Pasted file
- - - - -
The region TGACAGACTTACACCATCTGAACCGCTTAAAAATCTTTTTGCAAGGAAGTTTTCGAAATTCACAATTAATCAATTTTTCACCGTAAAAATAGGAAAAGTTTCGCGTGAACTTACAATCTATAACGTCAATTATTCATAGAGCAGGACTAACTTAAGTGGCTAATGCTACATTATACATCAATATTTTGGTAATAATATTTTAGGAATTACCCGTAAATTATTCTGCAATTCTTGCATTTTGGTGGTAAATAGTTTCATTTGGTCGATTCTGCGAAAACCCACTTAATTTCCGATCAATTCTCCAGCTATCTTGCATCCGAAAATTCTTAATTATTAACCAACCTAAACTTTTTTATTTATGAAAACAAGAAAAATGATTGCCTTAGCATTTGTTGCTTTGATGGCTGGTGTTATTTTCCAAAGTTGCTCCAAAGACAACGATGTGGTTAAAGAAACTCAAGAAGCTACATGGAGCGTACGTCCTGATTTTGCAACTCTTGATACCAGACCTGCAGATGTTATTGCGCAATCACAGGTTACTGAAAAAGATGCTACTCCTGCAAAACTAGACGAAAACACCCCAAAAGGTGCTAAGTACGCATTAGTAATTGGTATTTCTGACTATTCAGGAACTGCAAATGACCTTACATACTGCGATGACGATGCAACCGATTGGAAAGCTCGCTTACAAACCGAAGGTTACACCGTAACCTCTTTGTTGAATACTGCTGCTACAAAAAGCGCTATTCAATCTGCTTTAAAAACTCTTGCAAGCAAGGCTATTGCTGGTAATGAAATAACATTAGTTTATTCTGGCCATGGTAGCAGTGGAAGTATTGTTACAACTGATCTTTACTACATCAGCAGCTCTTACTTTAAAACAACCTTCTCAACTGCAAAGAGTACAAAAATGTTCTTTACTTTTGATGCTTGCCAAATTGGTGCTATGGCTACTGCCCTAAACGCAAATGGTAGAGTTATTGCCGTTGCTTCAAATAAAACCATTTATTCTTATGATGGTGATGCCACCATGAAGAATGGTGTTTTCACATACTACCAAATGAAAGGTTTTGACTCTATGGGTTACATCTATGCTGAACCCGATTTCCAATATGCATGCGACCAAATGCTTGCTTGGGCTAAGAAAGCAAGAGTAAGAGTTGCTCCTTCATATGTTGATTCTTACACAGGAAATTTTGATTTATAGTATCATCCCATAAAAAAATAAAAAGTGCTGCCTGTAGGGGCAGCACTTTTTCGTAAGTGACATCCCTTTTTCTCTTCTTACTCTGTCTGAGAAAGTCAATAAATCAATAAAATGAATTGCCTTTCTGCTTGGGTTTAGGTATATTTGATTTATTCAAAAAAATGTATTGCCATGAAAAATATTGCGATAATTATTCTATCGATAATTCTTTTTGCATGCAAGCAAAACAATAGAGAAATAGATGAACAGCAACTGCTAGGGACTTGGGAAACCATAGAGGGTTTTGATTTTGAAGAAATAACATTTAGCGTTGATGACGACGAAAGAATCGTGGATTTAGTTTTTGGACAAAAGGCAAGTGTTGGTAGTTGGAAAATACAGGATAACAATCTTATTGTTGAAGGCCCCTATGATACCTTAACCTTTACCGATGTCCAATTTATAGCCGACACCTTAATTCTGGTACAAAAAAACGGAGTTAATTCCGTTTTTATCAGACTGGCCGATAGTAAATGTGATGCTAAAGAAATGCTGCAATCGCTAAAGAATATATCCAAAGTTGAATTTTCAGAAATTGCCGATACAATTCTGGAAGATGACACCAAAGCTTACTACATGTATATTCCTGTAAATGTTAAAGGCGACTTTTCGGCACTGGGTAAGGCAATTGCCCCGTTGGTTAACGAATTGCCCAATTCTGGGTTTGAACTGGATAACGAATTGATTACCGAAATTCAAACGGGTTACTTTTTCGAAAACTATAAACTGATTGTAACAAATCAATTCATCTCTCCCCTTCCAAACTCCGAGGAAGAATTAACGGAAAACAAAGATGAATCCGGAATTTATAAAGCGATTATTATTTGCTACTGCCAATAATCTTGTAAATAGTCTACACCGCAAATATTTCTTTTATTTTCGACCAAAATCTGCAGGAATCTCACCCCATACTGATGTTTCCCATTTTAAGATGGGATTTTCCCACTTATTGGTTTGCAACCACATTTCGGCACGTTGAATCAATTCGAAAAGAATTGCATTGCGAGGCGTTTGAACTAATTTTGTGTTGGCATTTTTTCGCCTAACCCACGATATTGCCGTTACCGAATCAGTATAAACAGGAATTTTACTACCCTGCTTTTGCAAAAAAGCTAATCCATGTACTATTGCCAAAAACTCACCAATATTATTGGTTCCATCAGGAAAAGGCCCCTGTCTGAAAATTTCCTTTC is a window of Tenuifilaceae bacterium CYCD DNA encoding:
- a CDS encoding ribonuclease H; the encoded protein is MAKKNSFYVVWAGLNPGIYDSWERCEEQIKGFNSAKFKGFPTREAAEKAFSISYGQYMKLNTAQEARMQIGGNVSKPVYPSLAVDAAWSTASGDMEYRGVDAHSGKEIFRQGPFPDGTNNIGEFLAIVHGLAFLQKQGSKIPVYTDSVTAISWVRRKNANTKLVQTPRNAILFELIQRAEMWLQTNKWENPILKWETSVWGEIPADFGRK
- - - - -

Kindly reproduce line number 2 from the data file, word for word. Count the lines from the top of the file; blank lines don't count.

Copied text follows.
- a CDS encoding ribonuclease H; the encoded protein is MAKKNSFYVVWAGLNPGIYDSWERCEEQIKGFNSAKFKGFPTREAAEKAFSISYGQYMKLNTAQEARMQIGGNVSKPVYPSLAVDAAWSTASGDMEYRGVDAHSGKEIFRQGPFPDGTNNIGEFLAIVHGLAFLQKQGSKIPVYTDSVTAISWVRRKNANTKLVQTPRNAILFELIQRAEMWLQTNKWENPILKWETSVWGEIPADFGRK